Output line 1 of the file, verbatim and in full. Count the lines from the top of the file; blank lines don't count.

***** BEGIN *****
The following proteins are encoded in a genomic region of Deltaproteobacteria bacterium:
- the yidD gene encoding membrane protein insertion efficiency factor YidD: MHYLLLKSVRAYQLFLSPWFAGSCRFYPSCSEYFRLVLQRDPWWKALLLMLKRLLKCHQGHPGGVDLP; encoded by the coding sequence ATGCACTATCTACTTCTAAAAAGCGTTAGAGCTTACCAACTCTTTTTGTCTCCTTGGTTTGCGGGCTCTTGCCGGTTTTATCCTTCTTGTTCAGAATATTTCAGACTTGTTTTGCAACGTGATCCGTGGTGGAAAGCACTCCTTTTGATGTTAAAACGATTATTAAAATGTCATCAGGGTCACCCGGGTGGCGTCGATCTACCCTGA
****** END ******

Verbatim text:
The following proteins are encoded in a genomic region of Deltaproteobacteria bacterium: